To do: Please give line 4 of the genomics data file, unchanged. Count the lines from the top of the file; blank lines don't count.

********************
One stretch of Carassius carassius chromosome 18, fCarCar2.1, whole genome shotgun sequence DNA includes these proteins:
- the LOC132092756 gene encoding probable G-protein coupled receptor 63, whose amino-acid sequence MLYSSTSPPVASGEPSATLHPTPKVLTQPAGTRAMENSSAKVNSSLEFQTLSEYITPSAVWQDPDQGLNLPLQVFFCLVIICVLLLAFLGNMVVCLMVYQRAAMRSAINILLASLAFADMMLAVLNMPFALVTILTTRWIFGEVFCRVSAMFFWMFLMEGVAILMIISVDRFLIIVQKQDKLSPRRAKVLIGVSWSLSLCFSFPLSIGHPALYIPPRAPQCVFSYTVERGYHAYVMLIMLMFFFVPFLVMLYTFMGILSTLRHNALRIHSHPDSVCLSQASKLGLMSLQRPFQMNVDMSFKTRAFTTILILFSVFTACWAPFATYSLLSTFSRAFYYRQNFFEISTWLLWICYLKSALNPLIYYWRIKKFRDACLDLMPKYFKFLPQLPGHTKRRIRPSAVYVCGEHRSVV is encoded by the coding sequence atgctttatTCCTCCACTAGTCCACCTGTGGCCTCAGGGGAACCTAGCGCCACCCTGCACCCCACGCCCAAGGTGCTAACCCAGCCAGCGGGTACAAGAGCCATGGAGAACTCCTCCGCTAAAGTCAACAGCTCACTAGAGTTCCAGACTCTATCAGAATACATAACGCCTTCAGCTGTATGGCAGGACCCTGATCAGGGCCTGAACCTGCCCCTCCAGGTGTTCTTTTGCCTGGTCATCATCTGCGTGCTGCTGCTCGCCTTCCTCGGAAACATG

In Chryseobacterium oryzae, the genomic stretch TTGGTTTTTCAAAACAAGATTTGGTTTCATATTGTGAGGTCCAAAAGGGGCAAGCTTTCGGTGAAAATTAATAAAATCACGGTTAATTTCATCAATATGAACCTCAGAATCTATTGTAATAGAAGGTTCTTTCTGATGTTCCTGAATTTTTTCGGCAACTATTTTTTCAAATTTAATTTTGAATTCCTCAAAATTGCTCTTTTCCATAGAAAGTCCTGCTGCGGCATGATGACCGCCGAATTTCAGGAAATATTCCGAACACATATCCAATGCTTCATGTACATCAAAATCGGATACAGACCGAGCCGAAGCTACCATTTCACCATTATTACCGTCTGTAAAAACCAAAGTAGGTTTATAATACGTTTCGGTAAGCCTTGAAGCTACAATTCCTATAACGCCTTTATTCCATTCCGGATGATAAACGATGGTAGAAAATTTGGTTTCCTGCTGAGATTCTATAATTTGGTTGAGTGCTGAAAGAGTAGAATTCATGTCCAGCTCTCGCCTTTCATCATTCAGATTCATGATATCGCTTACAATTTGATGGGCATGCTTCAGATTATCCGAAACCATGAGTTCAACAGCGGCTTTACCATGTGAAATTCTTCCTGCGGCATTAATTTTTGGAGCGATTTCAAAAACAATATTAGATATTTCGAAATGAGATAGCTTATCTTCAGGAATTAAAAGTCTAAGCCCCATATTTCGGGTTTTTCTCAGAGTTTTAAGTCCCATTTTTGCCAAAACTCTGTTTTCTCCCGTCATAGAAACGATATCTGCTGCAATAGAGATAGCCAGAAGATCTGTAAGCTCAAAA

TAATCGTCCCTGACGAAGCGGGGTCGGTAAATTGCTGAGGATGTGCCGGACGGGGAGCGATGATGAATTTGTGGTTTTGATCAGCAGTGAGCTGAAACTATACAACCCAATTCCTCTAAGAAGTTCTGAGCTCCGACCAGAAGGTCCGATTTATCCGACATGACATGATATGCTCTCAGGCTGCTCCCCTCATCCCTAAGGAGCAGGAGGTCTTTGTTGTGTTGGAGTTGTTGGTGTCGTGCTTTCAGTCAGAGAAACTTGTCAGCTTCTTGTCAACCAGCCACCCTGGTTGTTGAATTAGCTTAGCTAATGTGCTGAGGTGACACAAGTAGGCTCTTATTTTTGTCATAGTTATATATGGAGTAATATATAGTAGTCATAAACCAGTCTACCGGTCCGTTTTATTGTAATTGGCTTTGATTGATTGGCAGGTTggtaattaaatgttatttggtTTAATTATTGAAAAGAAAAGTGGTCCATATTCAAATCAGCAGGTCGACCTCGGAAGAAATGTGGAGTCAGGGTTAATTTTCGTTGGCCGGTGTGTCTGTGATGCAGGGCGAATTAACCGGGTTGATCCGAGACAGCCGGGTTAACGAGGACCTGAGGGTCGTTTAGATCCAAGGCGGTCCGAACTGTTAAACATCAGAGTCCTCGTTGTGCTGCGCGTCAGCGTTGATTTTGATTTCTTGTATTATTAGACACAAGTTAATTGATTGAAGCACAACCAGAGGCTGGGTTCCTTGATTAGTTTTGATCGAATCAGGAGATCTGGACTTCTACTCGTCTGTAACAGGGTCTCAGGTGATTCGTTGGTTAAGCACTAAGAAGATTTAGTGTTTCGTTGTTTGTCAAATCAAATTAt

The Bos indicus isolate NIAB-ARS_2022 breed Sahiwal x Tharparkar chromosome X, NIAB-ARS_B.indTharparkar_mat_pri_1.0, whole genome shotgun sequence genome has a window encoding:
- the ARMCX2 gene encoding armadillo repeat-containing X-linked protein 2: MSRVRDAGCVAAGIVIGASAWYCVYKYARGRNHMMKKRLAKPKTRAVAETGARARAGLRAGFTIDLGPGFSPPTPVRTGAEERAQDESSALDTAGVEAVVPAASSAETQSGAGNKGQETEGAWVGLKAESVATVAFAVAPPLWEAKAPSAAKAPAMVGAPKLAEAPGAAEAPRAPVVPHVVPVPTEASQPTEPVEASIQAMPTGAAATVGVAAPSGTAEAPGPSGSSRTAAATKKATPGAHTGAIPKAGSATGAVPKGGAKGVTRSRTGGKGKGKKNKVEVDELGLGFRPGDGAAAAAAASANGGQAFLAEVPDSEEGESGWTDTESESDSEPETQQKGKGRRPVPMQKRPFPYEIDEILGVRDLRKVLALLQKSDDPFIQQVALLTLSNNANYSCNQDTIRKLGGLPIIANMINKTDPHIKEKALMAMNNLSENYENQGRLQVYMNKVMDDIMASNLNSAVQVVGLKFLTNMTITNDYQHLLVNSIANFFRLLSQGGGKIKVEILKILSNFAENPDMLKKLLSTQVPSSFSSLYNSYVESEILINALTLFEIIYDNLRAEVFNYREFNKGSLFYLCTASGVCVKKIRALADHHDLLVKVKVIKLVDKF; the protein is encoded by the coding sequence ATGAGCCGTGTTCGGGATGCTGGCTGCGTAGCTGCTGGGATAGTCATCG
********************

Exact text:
TAATCGTCCCTGACGAAGCGGGGTCGGTAAATTGCTGAGGATGTGCCGGACGGGGAGCGATGATGAATTTGTGGTTTTGATCAGCAGTGAGCTGAAACTATACAACCCAATTCCTCTAAGAAGTTCTGAGCTCCGACCAGAAGGTCCGATTTATCCGACATGACATGATATGCTCTCAGGCTGCTCCCCTCATCCCTAAGGAGCAGGAGGTCTTTGTTGTGTTGGAGTTGTTGGTGTCGTGCTTTCAGTCAGAGAAACTTGTCAGCTTCTTGTCAACCAGCCACCCTGGTTGTTGAATTAGCTTAGCTAATGTGCTGAGGTGACACAAGTAGGCTCTTATTTTTGTCATAGTTATATATGGAGTAATATATAGTAGTCATAAACCAGTCTACCGGTCCGTTTTATTGTAATTGGCTTTGATTGATTGGCAGGTTggtaattaaatgttatttggtTTAATTATTGAAAAGAAAAGTGGTCCATATTCAAATCAGCAGGTCGACCTCGGAAGAAATGTGGAGTCAGGGTTAATTTTCGTTGGCCGGTGTGTCTGTGATGCAGGGCGAATTAACCGGGTTGATCCGAGACAGCCGGGTTAACGAGGACCTGAGGGTCGTTTAGATCCAAGGCGGTCCGAACTGTTAAACATCAGAGTCCTCGTTGTGCTGCGCGTCAGCGTTGATTTTGATTTCTTGTATTATTAGACACAAGTTAATTGATTGAAGCACAACCAGAGGCTGGGTTCCTTGATTAGTTTTGATCGAATCAGGAGATCTGGACTTCTACTCGTCTGTAACAGGGTCTCAGGTGATTCGTTGGTTAAGCACTAAGAAGATTTAGTGTTTCGTTGTTTGTCAAATCAAATTAt